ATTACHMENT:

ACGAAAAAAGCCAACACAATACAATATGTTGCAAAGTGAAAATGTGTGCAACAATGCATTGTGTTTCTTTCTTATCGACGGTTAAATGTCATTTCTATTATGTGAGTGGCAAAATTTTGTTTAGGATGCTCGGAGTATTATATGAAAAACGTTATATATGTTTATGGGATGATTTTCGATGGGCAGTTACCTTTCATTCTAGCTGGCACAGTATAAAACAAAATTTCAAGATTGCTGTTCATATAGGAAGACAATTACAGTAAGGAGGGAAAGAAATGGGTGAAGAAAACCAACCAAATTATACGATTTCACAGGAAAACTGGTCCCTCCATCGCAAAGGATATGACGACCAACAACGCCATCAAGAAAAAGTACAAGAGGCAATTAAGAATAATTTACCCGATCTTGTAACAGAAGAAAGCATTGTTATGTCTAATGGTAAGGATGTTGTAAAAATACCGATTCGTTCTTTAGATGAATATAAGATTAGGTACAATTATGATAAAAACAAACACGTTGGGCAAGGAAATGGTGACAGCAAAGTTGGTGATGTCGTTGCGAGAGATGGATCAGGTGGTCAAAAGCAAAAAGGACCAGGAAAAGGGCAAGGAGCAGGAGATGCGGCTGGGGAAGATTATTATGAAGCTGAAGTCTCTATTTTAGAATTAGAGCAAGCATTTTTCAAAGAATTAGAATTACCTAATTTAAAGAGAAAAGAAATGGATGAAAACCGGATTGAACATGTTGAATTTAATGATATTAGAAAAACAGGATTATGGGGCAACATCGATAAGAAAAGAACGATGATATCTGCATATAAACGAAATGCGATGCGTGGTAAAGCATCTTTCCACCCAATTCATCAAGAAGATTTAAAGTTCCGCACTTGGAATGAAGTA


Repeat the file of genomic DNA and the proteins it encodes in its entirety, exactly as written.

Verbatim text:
ACGAAAAAAGCCAACACAATACAATATGTTGCAAAGTGAAAATGTGTGCAACAATGCATTGTGTTTCTTTCTTATCGACGGTTAAATGTCATTTCTATTATGTGAGTGGCAAAATTTTGTTTAGGATGCTCGGAGTATTATATGAAAAACGTTATATATGTTTATGGGATGATTTTCGATGGGCAGTTACCTTTCATTCTAGCTGGCACAGTATAAAACAAAATTTCAAGATTGCTGTTCATATAGGAAGACAATTACAGTAAGGAGGGAAAGAAATGGGTGAAGAAAACCAACCAAATTATACGATTTCACAGGAAAACTGGTCCCTCCATCGCAAAGGATATGACGACCAACAACGCCATCAAGAAAAAGTACAAGAGGCAATTAAGAATAATTTACCCGATCTTGTAACAGAAGAAAGCATTGTTATGTCTAATGGTAAGGATGTTGTAAAAATACCGATTCGTTCTTTAGATGAATATAAGATTAGGTACAATTATGATAAAAACAAACACGTTGGGCAAGGAAATGGTGACAGCAAAGTTGGTGATGTCGTTGCGAGAGATGGATCAGGTGGTCAAAAGCAAAAAGGACCAGGAAAAGGGCAAGGAGCAGGAGATGCGGCTGGGGAAGATTATTATGAAGCTGAAGTCTCTATTTTAGAATTAGAGCAAGCATTTTTCAAAGAATTAGAATTACCTAATTTAAAGAGAAAAGAAATGGATGAAAACCGGATTGAACATGTTGAATTTAATGATATTAGAAAAACAGGATTATGGGGCAACATCGATAAGAAAAGAACGATGATATCTGCATATAAACGAAATGCGATGCGTGGTAAAGCATCTTTCCACCCAATTCATCAAGAAGATTTAAAGTTCCGCACTTGGAATGAAGTA